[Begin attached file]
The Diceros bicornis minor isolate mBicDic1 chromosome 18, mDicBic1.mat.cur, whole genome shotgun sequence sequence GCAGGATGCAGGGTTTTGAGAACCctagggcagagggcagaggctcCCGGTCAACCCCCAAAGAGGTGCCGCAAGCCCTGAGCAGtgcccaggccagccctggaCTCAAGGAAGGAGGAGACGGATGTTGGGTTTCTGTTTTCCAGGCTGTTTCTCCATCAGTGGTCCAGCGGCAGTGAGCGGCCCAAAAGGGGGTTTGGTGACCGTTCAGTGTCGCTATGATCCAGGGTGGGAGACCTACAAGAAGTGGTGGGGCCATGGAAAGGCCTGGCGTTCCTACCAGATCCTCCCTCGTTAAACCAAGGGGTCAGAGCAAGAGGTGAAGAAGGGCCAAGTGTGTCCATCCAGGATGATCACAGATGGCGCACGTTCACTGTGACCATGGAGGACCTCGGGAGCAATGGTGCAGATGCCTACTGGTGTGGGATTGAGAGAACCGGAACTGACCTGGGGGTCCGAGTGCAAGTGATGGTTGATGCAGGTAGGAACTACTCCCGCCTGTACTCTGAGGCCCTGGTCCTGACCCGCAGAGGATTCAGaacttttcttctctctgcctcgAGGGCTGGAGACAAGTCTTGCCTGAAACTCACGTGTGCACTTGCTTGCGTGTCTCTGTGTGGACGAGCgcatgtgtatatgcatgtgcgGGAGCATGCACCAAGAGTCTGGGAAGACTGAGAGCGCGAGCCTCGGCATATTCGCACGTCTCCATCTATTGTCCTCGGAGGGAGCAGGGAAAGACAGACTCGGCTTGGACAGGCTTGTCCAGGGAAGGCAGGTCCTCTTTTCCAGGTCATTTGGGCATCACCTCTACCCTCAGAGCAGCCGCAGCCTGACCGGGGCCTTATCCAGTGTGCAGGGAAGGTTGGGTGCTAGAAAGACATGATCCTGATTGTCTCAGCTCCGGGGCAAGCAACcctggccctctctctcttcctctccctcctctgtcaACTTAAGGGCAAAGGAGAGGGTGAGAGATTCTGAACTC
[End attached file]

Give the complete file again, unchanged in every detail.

The Diceros bicornis minor isolate mBicDic1 chromosome 18, mDicBic1.mat.cur, whole genome shotgun sequence sequence GCAGGATGCAGGGTTTTGAGAACCctagggcagagggcagaggctcCCGGTCAACCCCCAAAGAGGTGCCGCAAGCCCTGAGCAGtgcccaggccagccctggaCTCAAGGAAGGAGGAGACGGATGTTGGGTTTCTGTTTTCCAGGCTGTTTCTCCATCAGTGGTCCAGCGGCAGTGAGCGGCCCAAAAGGGGGTTTGGTGACCGTTCAGTGTCGCTATGATCCAGGGTGGGAGACCTACAAGAAGTGGTGGGGCCATGGAAAGGCCTGGCGTTCCTACCAGATCCTCCCTCGTTAAACCAAGGGGTCAGAGCAAGAGGTGAAGAAGGGCCAAGTGTGTCCATCCAGGATGATCACAGATGGCGCACGTTCACTGTGACCATGGAGGACCTCGGGAGCAATGGTGCAGATGCCTACTGGTGTGGGATTGAGAGAACCGGAACTGACCTGGGGGTCCGAGTGCAAGTGATGGTTGATGCAGGTAGGAACTACTCCCGCCTGTACTCTGAGGCCCTGGTCCTGACCCGCAGAGGATTCAGaacttttcttctctctgcctcgAGGGCTGGAGACAAGTCTTGCCTGAAACTCACGTGTGCACTTGCTTGCGTGTCTCTGTGTGGACGAGCgcatgtgtatatgcatgtgcgGGAGCATGCACCAAGAGTCTGGGAAGACTGAGAGCGCGAGCCTCGGCATATTCGCACGTCTCCATCTATTGTCCTCGGAGGGAGCAGGGAAAGACAGACTCGGCTTGGACAGGCTTGTCCAGGGAAGGCAGGTCCTCTTTTCCAGGTCATTTGGGCATCACCTCTACCCTCAGAGCAGCCGCAGCCTGACCGGGGCCTTATCCAGTGTGCAGGGAAGGTTGGGTGCTAGAAAGACATGATCCTGATTGTCTCAGCTCCGGGGCAAGCAACcctggccctctctctcttcctctccctcctctgtcaACTTAAGGGCAAAGGAGAGGGTGAGAGATTCTGAACTC